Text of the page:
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Love in the times of February 2022

Love in the times of February 2022

by Christophe Porot February 9 2022, 12:00 am Estimated Reading Time: 3 mins, 36 secs

“Since Valentine’s Day is quickly approaching I decided to write about love”, says Christophe Porot, Philosophy Coach and Consultant at Universal Enlightenment & Flourishing, in his third letter to readers.

I learned, once again, that love makes us utterly vulnerable. Whatever language people deploy about love being a chemical reaction never succeeds in capturing the experience itself. The experience itself, the felt inhalation of passion, can be overwhelming and awaken every sense within us. Being in love can feel like living in a crystal mansion that might shatter at any moment and cascade down upon us. The fragile condition we slip into with love is so powerful that it’s worth reflecting on what love truly is. If we are willing to enter into our vulnerability for another it might be worth meditating on the difference between when we’ve found true love and when we have not.

Conveniently, philosophers have not left us in the dark on love. Some say that setting up distinctions between types of love, or true love vs. not true love is a foolish endeavor because love is unconditional and immediately identifiable when it overtakes us. But in my experience defining the conditions of love is like lighting a candle in the dark, it allows you to fully see where you are going.

The first meaningful distinction is between beneficent love where we care for the good of another and unitive love where, independent of the good for another or the good for ourselves, we want to unite with our lover. Unitive love seems indifferent to well being because sometimes lovers would rather be miserable together than separate. While beneficent love seems more abstractly beautiful than unitive love, it seems to also be more rare. It is an ideal worth striving for, one people sometimes meet. But if we choose to enter into a relationship then we can look to the Cambridge Platonists for guidance on the three conditions of true love.

The first condition is that you must love the person more than you love being loved by the person - if what you love is being loved by the person, then the object of your affection, their love for you, disappears when they cannot make you feel loved whether that’s due to illness or other reasons. If you love the person, by contrast, you can always be there for them. The second condition is that you love who ‘you’ are around the person you love.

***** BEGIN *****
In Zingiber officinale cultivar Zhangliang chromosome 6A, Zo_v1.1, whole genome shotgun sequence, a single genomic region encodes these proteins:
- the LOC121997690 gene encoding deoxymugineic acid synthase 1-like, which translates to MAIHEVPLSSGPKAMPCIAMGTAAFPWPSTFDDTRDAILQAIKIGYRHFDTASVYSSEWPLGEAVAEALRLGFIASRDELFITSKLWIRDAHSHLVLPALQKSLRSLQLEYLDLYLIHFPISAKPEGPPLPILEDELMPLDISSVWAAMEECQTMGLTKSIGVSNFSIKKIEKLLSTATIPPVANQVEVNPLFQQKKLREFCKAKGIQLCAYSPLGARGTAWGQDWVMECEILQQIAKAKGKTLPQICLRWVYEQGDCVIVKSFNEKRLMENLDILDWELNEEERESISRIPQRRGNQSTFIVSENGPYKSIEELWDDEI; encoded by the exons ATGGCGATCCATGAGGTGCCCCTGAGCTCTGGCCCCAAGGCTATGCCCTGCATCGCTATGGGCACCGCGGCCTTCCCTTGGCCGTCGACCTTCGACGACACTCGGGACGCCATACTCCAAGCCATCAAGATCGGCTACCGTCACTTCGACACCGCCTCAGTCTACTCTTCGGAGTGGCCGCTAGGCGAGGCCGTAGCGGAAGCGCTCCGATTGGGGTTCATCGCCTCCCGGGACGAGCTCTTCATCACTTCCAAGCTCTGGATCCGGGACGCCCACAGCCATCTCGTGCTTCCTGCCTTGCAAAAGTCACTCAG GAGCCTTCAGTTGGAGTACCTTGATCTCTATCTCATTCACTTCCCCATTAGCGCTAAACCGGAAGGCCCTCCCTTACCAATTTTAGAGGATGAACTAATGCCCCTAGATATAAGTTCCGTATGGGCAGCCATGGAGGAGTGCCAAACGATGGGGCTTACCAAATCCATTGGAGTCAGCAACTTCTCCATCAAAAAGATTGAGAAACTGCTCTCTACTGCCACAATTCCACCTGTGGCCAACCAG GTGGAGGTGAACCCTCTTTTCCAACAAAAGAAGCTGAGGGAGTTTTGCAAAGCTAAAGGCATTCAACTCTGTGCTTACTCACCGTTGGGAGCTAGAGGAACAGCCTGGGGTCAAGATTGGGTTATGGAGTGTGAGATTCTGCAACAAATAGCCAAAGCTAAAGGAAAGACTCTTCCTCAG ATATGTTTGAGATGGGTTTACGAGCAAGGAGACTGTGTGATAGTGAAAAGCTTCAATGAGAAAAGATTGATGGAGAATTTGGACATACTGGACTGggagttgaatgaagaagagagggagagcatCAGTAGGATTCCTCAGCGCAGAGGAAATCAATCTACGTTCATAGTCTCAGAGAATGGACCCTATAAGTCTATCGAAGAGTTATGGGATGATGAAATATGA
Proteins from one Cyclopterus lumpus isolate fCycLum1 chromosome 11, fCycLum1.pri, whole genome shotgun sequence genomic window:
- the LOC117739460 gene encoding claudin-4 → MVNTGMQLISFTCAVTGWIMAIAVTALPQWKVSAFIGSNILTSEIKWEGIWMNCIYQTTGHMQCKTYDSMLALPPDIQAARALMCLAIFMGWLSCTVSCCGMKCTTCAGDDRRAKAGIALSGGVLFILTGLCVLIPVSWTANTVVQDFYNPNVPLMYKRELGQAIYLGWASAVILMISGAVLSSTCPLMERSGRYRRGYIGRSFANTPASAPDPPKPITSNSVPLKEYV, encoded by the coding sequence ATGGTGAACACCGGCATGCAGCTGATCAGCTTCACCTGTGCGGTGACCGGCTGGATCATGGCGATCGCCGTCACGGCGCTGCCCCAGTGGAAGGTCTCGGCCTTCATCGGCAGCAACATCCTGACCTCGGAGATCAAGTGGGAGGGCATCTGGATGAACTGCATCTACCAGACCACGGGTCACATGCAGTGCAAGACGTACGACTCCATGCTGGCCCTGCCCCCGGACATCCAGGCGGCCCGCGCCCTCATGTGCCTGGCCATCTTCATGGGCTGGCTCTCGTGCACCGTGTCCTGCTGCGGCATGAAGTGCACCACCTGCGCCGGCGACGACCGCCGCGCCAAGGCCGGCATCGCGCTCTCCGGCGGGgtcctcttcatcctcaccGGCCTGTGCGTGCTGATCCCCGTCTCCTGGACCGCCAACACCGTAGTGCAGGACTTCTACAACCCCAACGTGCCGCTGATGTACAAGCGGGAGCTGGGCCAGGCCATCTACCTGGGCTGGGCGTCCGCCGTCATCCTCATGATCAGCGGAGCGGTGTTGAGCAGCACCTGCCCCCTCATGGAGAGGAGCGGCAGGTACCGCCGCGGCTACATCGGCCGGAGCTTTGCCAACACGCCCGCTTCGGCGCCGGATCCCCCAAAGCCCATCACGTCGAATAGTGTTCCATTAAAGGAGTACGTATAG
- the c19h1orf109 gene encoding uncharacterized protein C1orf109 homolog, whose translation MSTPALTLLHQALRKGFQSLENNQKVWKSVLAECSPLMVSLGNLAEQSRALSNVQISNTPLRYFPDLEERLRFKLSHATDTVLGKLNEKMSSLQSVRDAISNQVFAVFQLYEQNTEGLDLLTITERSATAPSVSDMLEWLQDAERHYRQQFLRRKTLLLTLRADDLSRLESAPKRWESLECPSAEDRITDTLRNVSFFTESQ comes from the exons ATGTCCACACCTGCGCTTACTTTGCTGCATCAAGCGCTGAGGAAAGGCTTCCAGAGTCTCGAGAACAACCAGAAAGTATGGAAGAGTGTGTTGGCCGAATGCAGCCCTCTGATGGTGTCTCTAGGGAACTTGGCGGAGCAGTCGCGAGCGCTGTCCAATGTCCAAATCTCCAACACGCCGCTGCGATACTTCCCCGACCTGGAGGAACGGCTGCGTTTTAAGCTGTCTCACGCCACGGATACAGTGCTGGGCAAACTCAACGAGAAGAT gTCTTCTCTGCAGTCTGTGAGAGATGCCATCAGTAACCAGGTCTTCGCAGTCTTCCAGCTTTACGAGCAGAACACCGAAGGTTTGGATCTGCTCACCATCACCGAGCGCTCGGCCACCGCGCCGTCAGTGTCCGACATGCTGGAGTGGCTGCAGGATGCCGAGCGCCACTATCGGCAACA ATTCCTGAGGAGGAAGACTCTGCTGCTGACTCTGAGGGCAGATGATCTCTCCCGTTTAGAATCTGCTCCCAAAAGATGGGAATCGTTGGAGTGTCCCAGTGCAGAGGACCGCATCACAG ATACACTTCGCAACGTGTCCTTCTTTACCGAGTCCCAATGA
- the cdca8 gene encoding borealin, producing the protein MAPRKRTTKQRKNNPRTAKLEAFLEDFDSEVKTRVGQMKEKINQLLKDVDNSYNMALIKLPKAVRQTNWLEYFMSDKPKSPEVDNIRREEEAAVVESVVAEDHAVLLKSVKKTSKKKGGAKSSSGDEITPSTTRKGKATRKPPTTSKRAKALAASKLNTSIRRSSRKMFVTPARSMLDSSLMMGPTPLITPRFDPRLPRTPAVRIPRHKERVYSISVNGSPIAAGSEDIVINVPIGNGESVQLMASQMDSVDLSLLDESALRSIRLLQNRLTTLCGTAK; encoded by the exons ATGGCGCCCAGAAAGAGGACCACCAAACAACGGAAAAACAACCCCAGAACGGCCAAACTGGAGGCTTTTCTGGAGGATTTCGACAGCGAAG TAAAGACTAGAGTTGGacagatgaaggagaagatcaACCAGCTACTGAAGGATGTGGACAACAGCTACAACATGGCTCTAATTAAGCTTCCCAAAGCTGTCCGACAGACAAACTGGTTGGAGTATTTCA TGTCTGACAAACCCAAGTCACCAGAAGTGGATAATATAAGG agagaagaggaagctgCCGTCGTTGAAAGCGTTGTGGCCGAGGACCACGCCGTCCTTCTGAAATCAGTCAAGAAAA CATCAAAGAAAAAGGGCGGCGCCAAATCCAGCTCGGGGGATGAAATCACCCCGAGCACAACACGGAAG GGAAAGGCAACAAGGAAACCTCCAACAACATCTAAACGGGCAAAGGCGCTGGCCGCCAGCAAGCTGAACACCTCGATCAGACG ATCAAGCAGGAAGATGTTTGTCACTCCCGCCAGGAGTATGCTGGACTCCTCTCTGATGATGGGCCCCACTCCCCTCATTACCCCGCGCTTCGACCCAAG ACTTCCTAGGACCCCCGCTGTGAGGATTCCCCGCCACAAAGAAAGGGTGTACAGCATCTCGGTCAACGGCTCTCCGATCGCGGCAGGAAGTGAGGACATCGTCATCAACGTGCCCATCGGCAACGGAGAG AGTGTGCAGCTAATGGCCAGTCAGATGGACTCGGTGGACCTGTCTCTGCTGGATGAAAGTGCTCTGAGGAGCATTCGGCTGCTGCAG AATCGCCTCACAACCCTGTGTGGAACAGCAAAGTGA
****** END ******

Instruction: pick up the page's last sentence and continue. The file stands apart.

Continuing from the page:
We are all socially flexible beings and we change, sometimes only slightly, in the presence of others. You must be able to love whom you become in the presence of your lover in order to preserve yourself in the relationship. Finally, you must share some third object of affection, something you both love, together. This one may seem odd and the third object of affection can be anything from philosophy to art. But both loving the same thing allows you to be in a loving state while together without uniquely being focused on one another. A common passion, in other words, increases how often you are in a loving state while in the presence of your lover.

If these three conditions are met, you are probably in a beautiful relationship. In my experience in coaching people, fear of love seems to be a common theme. And maybe that fear is related to the mystery surrounding what love is. My hope is that offering one among many frameworks of a loving relationship allows you to consider exploring love as a knowable good rather than imagining it to be a cosmic mystery beyond our reach. Surely, the power of love and the vulnerability it induces in us will always feel mysterious and to a degree be a mystery. But the conditions, which explain whether it’s a love worth preserving or trying to move on from (a Herculean task indeed) is something we can know. So I hope you find someone worth entering into the crystal mansion for, an emotional home, which can be fortified by time, but don’t forget to ask yourself whether or not it’s a love worth being vulnerable for.

Wishing you love, Christophe.

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